• IR-2020-241:  the IRS offered a second, time-limited settlement for certain taxpayers under audit who participated in abusive Captive transactions.
    • Office of Chief Counsel Memorandum 20211701F finding a certain micro captive promotor’s program was similar to an abusive program described in IRS Notice 2016-66.
  • On April 9, 2021, in IR-2021-82, the IRS urged those involved with abusive Captives to exit these strategies as soon as possible and not take the premium deductions.
What should I do if a client or prospective client asks me to provide tax services to a Captive or a business making payments to a Captive?
Providing services to clients engaging in the Captive strategy, especially if an IRC §831(b) election has been made, increases the likelihood of an IRS audit and related professional liability risk. For example, if the structure is found to be abusive and anticipated tax benefits are not received, the client may assert that the CPA improperly advised the client or should have warned the client about the potential loss of benefits.
Implementing additional risk management protocols will help mitigate professional liability risks associated with this potential Captive strategy client service. At a minimum these should include:
  • Obtaining a thorough understanding of Notice 2016-66,
  • Advising the client that these programs may be a “transaction of interest” to the IRS and require a Form 8886, Reportable Transaction Disclosure Statement, to be filed with the tax return including the import of that disclosure, and
  • Providing appropriate advice on potential disallowance of deductions, penalties, and interest.

While it may seem obvious, communications should be with the taxpayer, not the captive manager that purports to communicate on behalf of the taxpayer.
Conduct enhanced client and engagement acceptance procedures
Not all clients are appropriate candidates for the Captive strategy. Appropriate candidates should be financially sophisticated, assume responsibility for their decisions, and have the wherewithal to pay any potential liability upon examination. Also consider the client’s propensity to sue professionals. Even the most appropriate client may be upset and sue its professionals if the strategy is ultimately found to be abusive. Steer clear of clients that do not meet these criteria.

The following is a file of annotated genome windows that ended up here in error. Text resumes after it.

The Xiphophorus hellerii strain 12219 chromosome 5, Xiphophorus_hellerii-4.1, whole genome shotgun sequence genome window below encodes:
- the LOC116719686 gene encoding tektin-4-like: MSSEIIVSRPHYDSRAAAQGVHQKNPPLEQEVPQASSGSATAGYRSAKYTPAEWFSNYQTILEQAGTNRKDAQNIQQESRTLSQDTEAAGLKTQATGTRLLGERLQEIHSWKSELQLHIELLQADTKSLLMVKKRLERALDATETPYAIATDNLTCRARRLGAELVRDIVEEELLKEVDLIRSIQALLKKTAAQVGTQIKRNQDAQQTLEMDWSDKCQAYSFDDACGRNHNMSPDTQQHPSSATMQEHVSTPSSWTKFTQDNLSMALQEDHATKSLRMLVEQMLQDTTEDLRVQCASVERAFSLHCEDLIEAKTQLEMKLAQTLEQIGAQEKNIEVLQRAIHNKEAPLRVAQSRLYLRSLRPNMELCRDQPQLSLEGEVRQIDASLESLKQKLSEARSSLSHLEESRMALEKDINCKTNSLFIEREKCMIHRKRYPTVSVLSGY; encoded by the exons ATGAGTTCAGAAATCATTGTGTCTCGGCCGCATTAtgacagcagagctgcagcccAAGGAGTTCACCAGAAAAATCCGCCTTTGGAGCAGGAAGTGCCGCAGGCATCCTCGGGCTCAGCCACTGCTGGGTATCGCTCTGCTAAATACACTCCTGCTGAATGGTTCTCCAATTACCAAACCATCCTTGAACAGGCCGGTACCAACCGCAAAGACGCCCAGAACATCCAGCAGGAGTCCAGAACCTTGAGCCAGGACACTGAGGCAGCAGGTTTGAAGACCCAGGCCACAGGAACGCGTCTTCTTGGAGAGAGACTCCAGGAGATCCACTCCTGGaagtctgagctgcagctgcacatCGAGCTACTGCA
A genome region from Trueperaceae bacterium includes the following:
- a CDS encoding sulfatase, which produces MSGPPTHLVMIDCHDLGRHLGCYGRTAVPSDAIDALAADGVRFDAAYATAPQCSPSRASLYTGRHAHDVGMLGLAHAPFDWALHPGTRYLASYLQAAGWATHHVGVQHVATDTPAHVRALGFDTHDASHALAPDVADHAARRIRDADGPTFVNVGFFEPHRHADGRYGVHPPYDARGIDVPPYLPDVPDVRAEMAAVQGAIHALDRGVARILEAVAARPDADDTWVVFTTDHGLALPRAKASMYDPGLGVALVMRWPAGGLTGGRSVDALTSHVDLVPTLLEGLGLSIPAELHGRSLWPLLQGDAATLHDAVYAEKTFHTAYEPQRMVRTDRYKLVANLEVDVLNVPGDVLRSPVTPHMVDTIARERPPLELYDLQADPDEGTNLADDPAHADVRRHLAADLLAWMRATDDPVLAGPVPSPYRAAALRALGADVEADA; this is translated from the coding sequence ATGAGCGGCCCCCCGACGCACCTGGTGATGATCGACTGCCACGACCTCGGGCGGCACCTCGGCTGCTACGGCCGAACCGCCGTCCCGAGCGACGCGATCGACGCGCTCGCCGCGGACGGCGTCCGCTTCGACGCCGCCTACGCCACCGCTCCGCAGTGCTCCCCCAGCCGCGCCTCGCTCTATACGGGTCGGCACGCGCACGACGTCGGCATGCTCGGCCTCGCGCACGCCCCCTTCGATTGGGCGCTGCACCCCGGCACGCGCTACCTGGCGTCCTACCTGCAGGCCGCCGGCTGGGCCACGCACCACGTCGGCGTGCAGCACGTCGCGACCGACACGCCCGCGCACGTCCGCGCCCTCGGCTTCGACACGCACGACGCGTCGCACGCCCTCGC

Gain an understanding of the steps taken by the client to confirm that the strategy is not abusive. Has the client engaged an independent tax attorney to evaluate the structure? If the client refuses to obtain legal advice, is that an indication of its risk tolerance? Does the client’s risk tolerance match the firm’s? If not, the client may not be a good fit.
Strengthen your engagement letter template
Engagement letters, for both businesses making payments to Captives and Captives themselves, should include an additional provision referencing IRS Notice 2016-66. The provision should encourage the client to have an independent tax attorney review the transaction as recommended by the IRS in IR-2020-226. For example, the following could be included in the engagement letter:

Abusive Micro-Captive Insurance Companies
In IRS Notice 2016-66, the IRS has identified certain micro-captive insurance company transactions as abusive. As a result, both micro-captive insurance companies and entities making payments to such entities are under an increased potential for IRS examination. If the structure is found to be abusive deductions may be disallowed, additional income tax may be assessed, and penalties and interest imposed. We, as well as the IRS, recommend that you engage an independent tax attorney to review the structure in order to help ensure that the strategy is not abusive.